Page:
Cubs know Brewers are coming for them as NL Central tightens

CHICAGO -- Chicago Cubs manager Joe Maddon often says a team has to go out and take what it desires because nothing is going to be given in baseball -- not over 162 games.

The Milwaukee Brewers are heeding Maddon's advice, as two September series wins over their rivals have brought them within a game of the National League Central lead.

The Cubs are hearing footsteps.

"They're definitely coming for us," said Kyle Hendricks, Wednesday's losing pitcher. "We can feel it."

The Brewers have a combination of left-handed thump at the plate and a generational left-hander on the mound. Reliever Josh Hader faced 10 Cubs hitters in the two Milwaukee victories. He struck out nine and gave up a base hit. In fact, according to Elias, going back to his past three appearances, Hader is the fourth pitcher in the past three seasons to strike out at least nine in a row. He was electric, sucking the life out of the Cubs and the Wrigley Field faithful.

"He's hard because the way he throws," Javier Baez said, stating the obvious. "It's tough to catch up."

It doesn't help that the Cubs are about as fatigued as a team can be right now. After Wednesday night's 5-1 loss, they were packing their bags for an overnight flight to Washington, where -- weather permitting -- they'll play a makeup game with the Nationals before coming right back to Chicago for a weekend series against the Cincinnati Reds. Then comes a quick trip two time zones west for three games against Arizona before another overnight flight home and finally -- after 30 straight days at the ballpark -- a day off.

The stretch might be one reason the Cubs aren't scoring. Even all-world hitter Daniel Murphy is in a slump. He was 0-for-11 in the series against Milwaukee.

"I got my teeth kicked in," he said.

The same can be said for the entire offense, as well as the Chicago bullpen. The hold the Cubs have had on the division feels like it's slipping away. And the Brewers are ready to pounce.

"The games have been tight, especially the games here at Wrigley," Milwaukee manager Craig Counsell said earlier Wednesday. "For me, it's two good teams battling each other. It's what you would expect."

Right now the Brewers have an edge, particularly in the form of Hader. A best-of-five playoff series with two off-days built in would give Counsell the chance to max out the lefty. If the Cubs and Brewers end up meeting in October, there could be a changing of the guard, just as there was in 2015, when the Cubs took what the St. Louis Cardinals had owned for so long: division supremacy.

"That's a really good team over there," Hendricks said. "They've been playing us close between last year and this one. They're our biggest rival for sure at this time."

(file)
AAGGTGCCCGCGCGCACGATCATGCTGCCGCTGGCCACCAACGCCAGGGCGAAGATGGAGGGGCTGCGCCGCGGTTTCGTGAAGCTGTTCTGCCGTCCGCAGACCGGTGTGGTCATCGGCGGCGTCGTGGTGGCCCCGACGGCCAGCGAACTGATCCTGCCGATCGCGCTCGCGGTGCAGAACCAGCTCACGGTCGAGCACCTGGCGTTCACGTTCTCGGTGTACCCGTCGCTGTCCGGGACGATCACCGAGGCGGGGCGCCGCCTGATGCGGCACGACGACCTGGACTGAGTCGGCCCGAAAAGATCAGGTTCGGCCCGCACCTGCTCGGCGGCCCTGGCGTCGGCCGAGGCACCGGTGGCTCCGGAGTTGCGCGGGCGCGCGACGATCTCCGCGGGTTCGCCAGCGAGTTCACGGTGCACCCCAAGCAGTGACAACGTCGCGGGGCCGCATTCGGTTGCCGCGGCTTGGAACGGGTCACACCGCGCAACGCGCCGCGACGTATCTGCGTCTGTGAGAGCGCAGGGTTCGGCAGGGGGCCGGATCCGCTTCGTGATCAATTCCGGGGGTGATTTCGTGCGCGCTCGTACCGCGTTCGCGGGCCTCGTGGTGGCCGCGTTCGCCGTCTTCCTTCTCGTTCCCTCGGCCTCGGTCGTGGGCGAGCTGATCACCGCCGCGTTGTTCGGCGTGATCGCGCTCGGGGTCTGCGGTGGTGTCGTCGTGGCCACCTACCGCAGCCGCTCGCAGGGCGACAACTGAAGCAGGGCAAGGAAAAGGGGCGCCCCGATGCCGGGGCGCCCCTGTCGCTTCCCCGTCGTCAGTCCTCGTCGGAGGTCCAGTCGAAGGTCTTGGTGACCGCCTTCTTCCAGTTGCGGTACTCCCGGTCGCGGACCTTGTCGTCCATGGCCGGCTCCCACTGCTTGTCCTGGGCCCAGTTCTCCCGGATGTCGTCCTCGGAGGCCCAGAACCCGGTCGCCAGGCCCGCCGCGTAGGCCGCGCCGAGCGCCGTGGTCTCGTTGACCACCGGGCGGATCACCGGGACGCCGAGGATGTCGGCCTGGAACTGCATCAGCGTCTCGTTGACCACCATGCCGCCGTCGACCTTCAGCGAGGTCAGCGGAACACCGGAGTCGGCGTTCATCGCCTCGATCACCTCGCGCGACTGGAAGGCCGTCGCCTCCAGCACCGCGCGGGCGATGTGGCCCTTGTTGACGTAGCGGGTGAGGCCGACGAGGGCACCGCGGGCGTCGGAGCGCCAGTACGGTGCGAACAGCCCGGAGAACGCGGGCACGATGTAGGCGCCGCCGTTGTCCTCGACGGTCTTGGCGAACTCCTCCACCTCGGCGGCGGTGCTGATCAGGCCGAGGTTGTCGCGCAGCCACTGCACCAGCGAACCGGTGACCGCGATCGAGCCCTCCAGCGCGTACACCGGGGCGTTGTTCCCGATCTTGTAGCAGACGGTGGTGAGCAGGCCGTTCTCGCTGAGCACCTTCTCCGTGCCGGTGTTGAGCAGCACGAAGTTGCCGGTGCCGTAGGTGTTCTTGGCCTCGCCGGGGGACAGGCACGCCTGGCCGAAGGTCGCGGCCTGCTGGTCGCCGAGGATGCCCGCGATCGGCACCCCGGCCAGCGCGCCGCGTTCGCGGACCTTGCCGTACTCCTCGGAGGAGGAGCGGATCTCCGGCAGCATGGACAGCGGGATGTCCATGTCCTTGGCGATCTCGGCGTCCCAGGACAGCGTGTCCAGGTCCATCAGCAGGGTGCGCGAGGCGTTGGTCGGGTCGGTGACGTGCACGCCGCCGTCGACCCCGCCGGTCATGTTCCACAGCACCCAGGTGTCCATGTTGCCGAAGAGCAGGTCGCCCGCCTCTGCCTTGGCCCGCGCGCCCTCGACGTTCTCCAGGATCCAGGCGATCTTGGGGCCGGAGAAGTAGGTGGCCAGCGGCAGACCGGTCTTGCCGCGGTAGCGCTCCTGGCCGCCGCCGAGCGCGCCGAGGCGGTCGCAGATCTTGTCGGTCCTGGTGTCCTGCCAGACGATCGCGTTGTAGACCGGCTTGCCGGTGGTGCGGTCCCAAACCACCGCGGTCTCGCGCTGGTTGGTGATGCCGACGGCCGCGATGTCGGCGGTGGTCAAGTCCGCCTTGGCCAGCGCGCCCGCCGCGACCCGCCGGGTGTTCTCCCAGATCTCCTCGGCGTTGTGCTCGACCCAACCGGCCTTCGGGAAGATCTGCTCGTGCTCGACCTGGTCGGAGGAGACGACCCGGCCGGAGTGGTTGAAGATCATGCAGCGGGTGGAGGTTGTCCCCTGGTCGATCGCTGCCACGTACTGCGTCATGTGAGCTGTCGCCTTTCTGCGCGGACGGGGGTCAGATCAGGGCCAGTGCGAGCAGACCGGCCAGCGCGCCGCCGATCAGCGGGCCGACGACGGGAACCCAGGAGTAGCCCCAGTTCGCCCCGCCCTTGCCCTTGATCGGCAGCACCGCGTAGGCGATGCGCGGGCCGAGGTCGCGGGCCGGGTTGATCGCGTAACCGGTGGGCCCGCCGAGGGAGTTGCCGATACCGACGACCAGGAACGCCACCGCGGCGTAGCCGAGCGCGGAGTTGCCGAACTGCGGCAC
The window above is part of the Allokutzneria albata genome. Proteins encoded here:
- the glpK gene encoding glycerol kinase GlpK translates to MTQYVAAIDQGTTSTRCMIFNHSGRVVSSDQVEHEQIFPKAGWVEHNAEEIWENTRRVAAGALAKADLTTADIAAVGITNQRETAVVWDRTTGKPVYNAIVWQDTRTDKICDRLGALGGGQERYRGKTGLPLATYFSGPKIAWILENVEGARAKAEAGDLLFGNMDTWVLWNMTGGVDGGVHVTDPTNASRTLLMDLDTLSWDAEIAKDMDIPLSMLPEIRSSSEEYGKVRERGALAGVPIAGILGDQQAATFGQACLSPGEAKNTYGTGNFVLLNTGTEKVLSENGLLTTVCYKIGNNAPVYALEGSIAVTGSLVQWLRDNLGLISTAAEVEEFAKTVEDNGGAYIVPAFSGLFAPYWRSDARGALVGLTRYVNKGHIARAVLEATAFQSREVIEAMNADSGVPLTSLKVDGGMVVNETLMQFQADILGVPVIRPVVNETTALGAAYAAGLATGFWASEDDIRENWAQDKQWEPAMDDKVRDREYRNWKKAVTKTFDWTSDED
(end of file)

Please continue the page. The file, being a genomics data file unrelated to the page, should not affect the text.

There it is: the "R" word. It wasn't long ago that Cubs pitcher Cole Hamels declared there was no rivalry because so many Cubs fans were invading Miller Park, giving the visitors a distinct home stadium feel. But a tight race to the finish might change how everyone looks at the Brewers -- if that hasn't happened already.

"That was a big series," Hendricks said. "We played OK, but they played better than us."

But before anyone counts out the Cubs, consider the culture Theo Epstein and Maddon have created. They've mastered taking it one day and one game at a time. There's no better evidence of that than the 2016 World Series, in which the Cubs trailed three games to one before rallying to victory.

Or how about their hangover year in 2017? Maddon & Co. navigated the expected physical and mental letdown associated with winning the franchise's first World Series in 108 years, eventually pushing the right buttons for a third straight trip to the NL Championship Series. Can they rally again in the midst of an arduous schedule?

"We're in the same place [mentally] we've always been," Hendricks said. "Maybe a little tired, to be honest, but we're fine. We know where we are. We know where we want to get to."

So do the Brewers. They're no longer the little upstart team that faded last September. They are as dangerous as anyone in the NL, including the team that is just a single game ahead of them in the standings. Maddon hears those footsteps as well and is asking his team for more, especially on offense. The Cubs tallied just six runs in this series.

"We have to get better," Maddon said. "There is no other way of looking at it. We need to swarm again, like we had been doing earlier this year. There might be some fatigue in there. They're not admitting to it, but it's just a fact."